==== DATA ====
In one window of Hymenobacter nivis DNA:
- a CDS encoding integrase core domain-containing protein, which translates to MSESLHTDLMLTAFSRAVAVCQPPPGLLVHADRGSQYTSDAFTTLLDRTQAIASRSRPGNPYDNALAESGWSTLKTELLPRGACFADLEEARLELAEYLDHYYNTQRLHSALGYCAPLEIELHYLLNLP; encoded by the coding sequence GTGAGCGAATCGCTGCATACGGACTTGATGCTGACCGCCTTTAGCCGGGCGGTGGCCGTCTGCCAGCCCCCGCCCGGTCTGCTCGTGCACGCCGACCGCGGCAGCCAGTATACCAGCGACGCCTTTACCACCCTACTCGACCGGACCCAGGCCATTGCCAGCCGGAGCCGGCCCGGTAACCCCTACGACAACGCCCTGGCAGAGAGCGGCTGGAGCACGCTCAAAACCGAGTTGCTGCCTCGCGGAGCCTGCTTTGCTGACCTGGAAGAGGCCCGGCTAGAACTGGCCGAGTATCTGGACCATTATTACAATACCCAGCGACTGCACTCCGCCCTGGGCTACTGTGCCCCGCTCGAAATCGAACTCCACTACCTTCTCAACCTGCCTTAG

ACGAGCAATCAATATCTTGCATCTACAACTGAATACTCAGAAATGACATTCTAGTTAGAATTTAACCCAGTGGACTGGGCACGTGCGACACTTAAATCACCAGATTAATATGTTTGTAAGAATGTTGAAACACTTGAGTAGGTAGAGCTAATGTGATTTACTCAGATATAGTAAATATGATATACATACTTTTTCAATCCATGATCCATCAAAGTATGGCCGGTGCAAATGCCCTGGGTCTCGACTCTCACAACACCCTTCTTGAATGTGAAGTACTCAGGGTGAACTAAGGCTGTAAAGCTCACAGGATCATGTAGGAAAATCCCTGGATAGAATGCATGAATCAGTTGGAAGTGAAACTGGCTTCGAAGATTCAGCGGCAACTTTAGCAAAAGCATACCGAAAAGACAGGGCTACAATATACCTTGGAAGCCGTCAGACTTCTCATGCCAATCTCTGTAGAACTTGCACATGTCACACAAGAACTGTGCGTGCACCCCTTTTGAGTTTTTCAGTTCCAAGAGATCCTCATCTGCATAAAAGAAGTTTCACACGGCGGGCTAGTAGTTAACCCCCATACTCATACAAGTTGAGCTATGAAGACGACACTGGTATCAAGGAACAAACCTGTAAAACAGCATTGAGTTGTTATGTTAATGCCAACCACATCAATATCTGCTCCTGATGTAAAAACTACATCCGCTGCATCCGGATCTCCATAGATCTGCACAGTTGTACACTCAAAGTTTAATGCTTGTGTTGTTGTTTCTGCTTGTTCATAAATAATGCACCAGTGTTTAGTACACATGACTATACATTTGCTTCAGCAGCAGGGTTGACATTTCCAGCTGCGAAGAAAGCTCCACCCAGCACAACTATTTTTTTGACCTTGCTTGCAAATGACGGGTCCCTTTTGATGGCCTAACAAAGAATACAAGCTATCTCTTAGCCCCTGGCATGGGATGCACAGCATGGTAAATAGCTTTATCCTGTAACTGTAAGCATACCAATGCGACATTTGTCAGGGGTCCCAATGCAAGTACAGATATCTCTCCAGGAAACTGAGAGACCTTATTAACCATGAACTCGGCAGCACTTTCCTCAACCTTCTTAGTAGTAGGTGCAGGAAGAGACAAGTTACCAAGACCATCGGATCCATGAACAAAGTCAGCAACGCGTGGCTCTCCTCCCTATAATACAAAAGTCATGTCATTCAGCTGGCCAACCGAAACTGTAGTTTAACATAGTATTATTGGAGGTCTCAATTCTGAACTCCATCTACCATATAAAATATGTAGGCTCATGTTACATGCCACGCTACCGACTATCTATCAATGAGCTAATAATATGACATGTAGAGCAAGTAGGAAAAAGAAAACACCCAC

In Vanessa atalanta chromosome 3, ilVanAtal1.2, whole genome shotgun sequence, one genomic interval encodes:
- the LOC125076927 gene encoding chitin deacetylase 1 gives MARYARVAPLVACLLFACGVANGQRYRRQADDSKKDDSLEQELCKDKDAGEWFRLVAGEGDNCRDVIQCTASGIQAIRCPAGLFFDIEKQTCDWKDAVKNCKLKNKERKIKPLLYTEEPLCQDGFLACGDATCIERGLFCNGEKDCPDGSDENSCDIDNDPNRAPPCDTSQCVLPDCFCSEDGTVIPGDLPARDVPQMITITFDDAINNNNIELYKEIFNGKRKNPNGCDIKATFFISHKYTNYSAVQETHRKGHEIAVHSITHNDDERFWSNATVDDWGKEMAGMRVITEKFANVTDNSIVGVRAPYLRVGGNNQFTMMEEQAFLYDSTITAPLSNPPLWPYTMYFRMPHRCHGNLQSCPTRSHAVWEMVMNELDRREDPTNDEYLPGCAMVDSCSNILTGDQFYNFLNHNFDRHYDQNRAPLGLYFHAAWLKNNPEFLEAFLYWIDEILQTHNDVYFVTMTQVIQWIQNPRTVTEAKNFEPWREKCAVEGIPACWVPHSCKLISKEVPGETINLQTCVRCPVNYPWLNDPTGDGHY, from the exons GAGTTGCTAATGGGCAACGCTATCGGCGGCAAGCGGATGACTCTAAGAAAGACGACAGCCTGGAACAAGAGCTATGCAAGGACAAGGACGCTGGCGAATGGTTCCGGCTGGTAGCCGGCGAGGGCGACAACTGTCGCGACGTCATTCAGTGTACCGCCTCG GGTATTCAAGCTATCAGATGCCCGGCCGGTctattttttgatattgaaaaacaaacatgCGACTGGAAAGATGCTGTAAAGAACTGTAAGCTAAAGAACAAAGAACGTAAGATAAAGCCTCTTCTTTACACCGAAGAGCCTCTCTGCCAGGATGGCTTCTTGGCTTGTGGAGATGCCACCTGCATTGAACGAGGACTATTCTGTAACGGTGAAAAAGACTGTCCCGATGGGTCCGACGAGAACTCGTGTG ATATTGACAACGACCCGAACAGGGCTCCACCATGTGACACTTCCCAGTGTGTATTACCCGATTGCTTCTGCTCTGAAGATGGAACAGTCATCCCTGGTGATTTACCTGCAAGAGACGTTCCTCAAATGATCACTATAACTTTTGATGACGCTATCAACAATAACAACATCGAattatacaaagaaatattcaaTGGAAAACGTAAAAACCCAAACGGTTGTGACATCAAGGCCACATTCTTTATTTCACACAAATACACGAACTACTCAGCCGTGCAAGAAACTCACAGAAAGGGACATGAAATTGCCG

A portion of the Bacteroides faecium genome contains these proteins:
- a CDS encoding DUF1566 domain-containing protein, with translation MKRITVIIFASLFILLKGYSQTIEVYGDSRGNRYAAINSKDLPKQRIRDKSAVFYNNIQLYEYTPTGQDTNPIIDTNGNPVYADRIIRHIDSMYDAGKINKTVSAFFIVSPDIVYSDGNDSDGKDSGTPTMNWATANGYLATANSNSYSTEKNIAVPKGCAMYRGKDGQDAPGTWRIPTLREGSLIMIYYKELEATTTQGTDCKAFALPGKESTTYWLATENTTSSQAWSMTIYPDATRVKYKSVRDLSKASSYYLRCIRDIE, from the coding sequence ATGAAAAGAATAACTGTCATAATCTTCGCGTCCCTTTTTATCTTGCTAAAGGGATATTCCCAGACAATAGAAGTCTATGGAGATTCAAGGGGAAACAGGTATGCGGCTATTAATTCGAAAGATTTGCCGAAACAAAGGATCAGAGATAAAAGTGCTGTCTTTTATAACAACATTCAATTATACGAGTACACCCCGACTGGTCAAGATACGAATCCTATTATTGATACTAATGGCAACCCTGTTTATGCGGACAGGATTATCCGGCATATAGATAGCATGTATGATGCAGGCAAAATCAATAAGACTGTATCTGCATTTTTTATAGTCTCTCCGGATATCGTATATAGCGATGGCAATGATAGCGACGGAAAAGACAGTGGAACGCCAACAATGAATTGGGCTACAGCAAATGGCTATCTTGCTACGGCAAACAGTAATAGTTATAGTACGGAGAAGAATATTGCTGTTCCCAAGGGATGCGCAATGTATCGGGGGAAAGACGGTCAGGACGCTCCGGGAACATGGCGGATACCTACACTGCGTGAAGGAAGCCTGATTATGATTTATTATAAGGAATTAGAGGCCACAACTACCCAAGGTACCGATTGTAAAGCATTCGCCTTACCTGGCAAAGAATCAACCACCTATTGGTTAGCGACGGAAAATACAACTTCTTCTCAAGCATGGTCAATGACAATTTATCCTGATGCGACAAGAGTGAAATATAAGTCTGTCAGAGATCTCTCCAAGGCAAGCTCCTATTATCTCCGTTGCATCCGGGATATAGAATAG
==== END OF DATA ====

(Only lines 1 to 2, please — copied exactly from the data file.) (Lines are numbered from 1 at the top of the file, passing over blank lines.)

In one window of Hymenobacter nivis DNA:
- a CDS encoding integrase core domain-containing protein, which translates to MSESLHTDLMLTAFSRAVAVCQPPPGLLVHADRGSQYTSDAFTTLLDRTQAIASRSRPGNPYDNALAESGWSTLKTELLPRGACFADLEEARLELAEYLDHYYNTQRLHSALGYCAPLEIELHYLLNLP; encoded by the coding sequence GTGAGCGAATCGCTGCATACGGACTTGATGCTGACCGCCTTTAGCCGGGCGGTGGCCGTCTGCCAGCCCCCGCCCGGTCTGCTCGTGCACGCCGACCGCGGCAGCCAGTATACCAGCGACGCCTTTACCACCCTACTCGACCGGACCCAGGCCATTGCCAGCCGGAGCCGGCCCGGTAACCCCTACGACAACGCCCTGGCAGAGAGCGGCTGGAGCACGCTCAAAACCGAGTTGCTGCCTCGCGGAGCCTGCTTTGCTGACCTGGAAGAGGCCCGGCTAGAACTGGCCGAGTATCTGGACCATTATTACAATACCCAGCGACTGCACTCCGCCCTGGGCTACTGTGCCCCGCTCGAAATCGAACTCCACTACCTTCTCAACCTGCCTTAG